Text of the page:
Our Gemara describes the attack of the Babylonian general Nevuzaradan on Jerusalem at the time of the destruction of the first Temple.
Rava said: Nebukhadnezzar sent Nevuzaradan three hundred mules laden with iron axes that could break iron, but they were all shattered on a single gate of Jerusalem. Although Nevuzaradan was ready to retreat, he feared that he would be killed as was Sanḥeriv before him. At that time, a heavenly voice called out to him that the time has come for the Sanctuary to be destroyed and the Temple burnt. He had but one axe left, so he went and struck the gate and it opened. Killing Jews as he went, he reached the Temple, which he set afire. He was elated with his triumph, but again a heavenly voice came down saying to him, ‘You have killed a dead people, you have burned a Temple already burned, you have ground flour already ground.’
Entering the Temple precincts, he saw the blood of the navi Zekhariah boiling. He demanded of the kohanim to be told what this was and they answered ‘It is the blood of sacrifices, which has been spilled.’ He instructed them to bring some animal blood so that he could compare them. He insisted that they tell him the secret, threatening to flay their skin with iron combs. Finally the kohanim told him that this was the blood of a priest and a prophet, who foretold the destruction of Jerusalem to the Israelites, and they killed him.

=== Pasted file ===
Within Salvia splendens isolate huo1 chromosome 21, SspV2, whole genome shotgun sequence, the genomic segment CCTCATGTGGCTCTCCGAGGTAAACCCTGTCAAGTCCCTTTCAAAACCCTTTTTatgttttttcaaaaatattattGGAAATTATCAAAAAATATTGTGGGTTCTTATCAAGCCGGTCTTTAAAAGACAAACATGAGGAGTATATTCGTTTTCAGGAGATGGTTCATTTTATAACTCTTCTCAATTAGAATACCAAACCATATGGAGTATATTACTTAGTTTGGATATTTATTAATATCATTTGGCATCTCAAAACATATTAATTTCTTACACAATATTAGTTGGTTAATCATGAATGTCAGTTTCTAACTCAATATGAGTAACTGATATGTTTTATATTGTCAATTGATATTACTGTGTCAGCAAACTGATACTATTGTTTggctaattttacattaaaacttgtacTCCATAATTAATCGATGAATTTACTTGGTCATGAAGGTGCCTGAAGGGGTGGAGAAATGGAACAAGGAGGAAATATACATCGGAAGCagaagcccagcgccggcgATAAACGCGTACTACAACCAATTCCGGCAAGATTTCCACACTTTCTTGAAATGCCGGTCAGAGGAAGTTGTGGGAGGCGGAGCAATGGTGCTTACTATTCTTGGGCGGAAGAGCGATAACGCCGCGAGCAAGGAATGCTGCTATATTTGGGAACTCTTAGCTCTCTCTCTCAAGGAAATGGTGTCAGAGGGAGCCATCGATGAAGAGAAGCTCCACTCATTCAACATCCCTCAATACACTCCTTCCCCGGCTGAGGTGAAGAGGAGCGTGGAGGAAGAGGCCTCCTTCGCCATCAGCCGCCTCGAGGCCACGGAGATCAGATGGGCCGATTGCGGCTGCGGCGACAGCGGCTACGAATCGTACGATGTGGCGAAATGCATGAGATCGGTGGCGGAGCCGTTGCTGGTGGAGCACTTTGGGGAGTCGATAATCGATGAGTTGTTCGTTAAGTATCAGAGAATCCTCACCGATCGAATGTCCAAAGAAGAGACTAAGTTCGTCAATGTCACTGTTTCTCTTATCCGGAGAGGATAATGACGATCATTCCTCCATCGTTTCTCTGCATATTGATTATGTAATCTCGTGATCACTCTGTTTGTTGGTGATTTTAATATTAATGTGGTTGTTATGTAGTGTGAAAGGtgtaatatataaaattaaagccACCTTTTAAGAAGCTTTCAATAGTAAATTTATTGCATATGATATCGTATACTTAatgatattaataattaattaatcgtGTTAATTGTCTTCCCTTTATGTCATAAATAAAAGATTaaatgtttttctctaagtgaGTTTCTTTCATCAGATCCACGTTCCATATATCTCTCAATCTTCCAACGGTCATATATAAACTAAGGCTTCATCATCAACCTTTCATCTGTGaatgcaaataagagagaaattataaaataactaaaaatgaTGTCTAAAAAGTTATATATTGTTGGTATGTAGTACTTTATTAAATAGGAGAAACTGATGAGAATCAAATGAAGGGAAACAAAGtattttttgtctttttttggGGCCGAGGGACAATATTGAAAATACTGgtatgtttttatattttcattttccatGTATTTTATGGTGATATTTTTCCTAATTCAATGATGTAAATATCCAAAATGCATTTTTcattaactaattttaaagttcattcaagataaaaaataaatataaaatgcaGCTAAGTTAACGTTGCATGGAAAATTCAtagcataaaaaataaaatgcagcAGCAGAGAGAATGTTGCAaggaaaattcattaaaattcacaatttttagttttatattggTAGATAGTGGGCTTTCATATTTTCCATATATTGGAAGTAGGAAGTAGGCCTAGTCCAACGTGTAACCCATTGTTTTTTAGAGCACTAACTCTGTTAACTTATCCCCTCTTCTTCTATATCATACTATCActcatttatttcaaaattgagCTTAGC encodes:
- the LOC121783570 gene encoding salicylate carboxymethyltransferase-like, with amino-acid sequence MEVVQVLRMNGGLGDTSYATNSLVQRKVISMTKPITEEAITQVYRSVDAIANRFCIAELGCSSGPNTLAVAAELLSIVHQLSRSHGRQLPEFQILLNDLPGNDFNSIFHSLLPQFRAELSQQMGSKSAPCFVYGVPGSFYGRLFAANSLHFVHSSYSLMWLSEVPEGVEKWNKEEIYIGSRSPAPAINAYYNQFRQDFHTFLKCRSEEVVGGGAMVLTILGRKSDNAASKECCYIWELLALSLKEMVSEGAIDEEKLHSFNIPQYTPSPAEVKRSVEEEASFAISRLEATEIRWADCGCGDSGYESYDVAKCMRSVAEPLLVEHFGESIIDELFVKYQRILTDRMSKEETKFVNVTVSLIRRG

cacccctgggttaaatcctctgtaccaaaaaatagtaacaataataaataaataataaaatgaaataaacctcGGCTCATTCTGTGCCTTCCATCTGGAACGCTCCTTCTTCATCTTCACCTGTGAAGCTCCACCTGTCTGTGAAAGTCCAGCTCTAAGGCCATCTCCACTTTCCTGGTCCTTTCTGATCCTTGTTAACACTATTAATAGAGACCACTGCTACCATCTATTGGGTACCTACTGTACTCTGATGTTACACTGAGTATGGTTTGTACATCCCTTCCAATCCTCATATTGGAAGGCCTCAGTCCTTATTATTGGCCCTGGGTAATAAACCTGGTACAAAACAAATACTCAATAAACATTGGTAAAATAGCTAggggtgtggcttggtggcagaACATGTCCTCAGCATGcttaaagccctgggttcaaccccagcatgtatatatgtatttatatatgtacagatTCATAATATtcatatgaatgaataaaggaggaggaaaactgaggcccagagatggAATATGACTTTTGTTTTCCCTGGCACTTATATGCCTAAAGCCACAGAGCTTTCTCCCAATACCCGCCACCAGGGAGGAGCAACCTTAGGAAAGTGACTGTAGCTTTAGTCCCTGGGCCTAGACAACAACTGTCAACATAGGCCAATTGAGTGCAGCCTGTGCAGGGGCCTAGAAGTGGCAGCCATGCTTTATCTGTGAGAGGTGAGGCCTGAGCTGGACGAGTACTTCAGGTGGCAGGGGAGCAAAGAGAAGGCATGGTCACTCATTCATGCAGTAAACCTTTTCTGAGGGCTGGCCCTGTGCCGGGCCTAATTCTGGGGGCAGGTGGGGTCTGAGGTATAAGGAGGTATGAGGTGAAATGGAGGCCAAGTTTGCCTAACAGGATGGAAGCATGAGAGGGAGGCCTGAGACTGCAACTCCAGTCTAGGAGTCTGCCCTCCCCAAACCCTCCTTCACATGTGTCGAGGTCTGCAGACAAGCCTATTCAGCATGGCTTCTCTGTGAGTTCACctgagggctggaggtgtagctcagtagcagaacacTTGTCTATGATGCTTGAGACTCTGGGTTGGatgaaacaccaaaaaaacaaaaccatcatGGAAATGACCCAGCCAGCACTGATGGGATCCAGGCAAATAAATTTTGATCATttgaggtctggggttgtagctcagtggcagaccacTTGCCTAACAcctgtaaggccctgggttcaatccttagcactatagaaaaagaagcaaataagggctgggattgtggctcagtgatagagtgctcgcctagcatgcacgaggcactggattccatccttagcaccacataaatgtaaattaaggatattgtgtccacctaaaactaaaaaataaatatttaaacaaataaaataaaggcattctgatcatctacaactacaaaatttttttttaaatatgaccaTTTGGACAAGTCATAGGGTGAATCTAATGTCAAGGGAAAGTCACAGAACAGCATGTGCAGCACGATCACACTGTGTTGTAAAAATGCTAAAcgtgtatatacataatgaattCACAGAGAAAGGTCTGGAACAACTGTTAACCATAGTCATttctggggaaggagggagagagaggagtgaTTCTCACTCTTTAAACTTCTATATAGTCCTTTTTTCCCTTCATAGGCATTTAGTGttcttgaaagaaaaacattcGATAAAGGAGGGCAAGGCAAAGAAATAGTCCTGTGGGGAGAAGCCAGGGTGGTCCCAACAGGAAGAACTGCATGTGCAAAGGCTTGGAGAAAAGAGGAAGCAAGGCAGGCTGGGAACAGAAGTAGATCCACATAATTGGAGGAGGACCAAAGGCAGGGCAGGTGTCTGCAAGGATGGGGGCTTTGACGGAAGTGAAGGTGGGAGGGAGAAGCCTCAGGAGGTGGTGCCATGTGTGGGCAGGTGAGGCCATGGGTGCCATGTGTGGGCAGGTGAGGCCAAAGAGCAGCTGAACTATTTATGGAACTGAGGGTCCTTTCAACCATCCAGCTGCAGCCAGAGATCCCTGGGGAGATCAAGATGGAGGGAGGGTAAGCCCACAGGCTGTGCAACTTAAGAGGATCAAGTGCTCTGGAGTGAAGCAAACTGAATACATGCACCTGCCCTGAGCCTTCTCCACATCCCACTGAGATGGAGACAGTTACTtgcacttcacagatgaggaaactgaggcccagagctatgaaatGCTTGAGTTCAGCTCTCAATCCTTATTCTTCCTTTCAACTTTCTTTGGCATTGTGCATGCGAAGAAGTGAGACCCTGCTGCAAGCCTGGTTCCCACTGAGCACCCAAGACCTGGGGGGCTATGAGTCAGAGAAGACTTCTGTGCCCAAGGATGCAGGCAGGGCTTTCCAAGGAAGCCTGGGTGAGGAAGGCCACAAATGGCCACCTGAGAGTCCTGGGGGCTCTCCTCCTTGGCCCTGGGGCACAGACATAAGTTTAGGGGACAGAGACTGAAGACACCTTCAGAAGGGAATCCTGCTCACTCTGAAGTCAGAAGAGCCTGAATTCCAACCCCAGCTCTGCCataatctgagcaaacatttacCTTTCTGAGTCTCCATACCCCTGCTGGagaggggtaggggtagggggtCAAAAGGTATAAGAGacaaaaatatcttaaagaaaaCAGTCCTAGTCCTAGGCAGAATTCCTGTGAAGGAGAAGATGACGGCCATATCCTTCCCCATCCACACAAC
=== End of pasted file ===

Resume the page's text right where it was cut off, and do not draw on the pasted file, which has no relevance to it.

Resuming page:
Intent on “pacifying” his blood, Nevuzaradan brought the Sages and slew them over him, yet it did not cease to boil. He brought schoolchildren and slew them over him, still it did not rest; he brought the young kohanim and slew them over him, and still it did not rest, until he had slain nine hundred and forty thousand, and still it did not rest. Whereupon he approached him and cried out, ‘Zekhariah, Zekhariah, I have destroyed the worthy among them, do you want me to massacre them all?’ At that time the blood rested. At that time Nevuzaradan decided to repent saying ‘if they, who killed one person only, have been so severely punished, what will be my fate?’ So he fled, and converted.
In conclusion the Gemara shares a tradition that Nevuzaradan was a righteous convert.
The threat to flay their skin with iron combs would have been carried out with a harpago, a metal comb that was used as an instrument of torture into the Roman period.